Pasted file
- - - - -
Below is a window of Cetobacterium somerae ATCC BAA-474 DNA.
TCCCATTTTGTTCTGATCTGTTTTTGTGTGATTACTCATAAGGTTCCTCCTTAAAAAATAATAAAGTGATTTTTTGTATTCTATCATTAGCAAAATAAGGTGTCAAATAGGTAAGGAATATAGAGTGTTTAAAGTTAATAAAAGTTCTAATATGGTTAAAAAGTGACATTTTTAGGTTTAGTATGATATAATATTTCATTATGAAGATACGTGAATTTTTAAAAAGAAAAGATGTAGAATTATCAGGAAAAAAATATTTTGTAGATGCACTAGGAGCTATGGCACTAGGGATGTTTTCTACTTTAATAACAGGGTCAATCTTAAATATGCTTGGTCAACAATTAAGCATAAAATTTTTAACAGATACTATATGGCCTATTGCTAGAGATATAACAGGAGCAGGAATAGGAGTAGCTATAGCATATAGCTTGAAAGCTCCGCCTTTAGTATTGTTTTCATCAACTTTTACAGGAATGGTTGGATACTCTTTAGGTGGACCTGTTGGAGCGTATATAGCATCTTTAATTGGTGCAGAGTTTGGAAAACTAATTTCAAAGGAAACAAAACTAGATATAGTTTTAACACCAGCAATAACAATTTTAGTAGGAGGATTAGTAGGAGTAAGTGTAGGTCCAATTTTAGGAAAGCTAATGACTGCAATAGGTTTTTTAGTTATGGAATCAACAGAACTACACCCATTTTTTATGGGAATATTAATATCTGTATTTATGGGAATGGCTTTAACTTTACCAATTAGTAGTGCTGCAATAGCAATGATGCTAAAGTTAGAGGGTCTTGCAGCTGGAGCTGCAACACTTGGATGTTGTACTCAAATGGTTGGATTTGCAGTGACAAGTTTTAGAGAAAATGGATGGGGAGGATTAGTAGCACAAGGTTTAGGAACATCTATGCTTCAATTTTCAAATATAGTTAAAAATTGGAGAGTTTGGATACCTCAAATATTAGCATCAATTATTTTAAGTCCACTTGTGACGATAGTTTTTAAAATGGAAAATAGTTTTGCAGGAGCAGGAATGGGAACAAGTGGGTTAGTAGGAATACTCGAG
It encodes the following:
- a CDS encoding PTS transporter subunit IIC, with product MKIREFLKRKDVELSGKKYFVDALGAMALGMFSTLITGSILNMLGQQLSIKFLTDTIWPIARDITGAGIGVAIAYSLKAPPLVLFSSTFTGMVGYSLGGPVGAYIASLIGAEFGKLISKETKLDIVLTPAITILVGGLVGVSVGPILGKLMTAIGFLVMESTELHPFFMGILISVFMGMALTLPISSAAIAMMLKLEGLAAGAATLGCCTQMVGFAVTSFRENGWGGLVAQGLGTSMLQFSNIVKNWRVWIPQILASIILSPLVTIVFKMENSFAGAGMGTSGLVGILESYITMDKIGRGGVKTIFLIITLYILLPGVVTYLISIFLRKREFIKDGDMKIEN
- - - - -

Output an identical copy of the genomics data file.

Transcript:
Below is a window of Cetobacterium somerae ATCC BAA-474 DNA.
TCCCATTTTGTTCTGATCTGTTTTTGTGTGATTACTCATAAGGTTCCTCCTTAAAAAATAATAAAGTGATTTTTTGTATTCTATCATTAGCAAAATAAGGTGTCAAATAGGTAAGGAATATAGAGTGTTTAAAGTTAATAAAAGTTCTAATATGGTTAAAAAGTGACATTTTTAGGTTTAGTATGATATAATATTTCATTATGAAGATACGTGAATTTTTAAAAAGAAAAGATGTAGAATTATCAGGAAAAAAATATTTTGTAGATGCACTAGGAGCTATGGCACTAGGGATGTTTTCTACTTTAATAACAGGGTCAATCTTAAATATGCTTGGTCAACAATTAAGCATAAAATTTTTAACAGATACTATATGGCCTATTGCTAGAGATATAACAGGAGCAGGAATAGGAGTAGCTATAGCATATAGCTTGAAAGCTCCGCCTTTAGTATTGTTTTCATCAACTTTTACAGGAATGGTTGGATACTCTTTAGGTGGACCTGTTGGAGCGTATATAGCATCTTTAATTGGTGCAGAGTTTGGAAAACTAATTTCAAAGGAAACAAAACTAGATATAGTTTTAACACCAGCAATAACAATTTTAGTAGGAGGATTAGTAGGAGTAAGTGTAGGTCCAATTTTAGGAAAGCTAATGACTGCAATAGGTTTTTTAGTTATGGAATCAACAGAACTACACCCATTTTTTATGGGAATATTAATATCTGTATTTATGGGAATGGCTTTAACTTTACCAATTAGTAGTGCTGCAATAGCAATGATGCTAAAGTTAGAGGGTCTTGCAGCTGGAGCTGCAACACTTGGATGTTGTACTCAAATGGTTGGATTTGCAGTGACAAGTTTTAGAGAAAATGGATGGGGAGGATTAGTAGCACAAGGTTTAGGAACATCTATGCTTCAATTTTCAAATATAGTTAAAAATTGGAGAGTTTGGATACCTCAAATATTAGCATCAATTATTTTAAGTCCACTTGTGACGATAGTTTTTAAAATGGAAAATAGTTTTGCAGGAGCAGGAATGGGAACAAGTGGGTTAGTAGGAATACTCGAG
It encodes the following:
- a CDS encoding PTS transporter subunit IIC, with product MKIREFLKRKDVELSGKKYFVDALGAMALGMFSTLITGSILNMLGQQLSIKFLTDTIWPIARDITGAGIGVAIAYSLKAPPLVLFSSTFTGMVGYSLGGPVGAYIASLIGAEFGKLISKETKLDIVLTPAITILVGGLVGVSVGPILGKLMTAIGFLVMESTELHPFFMGILISVFMGMALTLPISSAAIAMMLKLEGLAAGAATLGCCTQMVGFAVTSFRENGWGGLVAQGLGTSMLQFSNIVKNWRVWIPQILASIILSPLVTIVFKMENSFAGAGMGTSGLVGILESYITMDKIGRGGVKTIFLIITLYILLPGVVTYLISIFLRKREFIKDGDMKIEN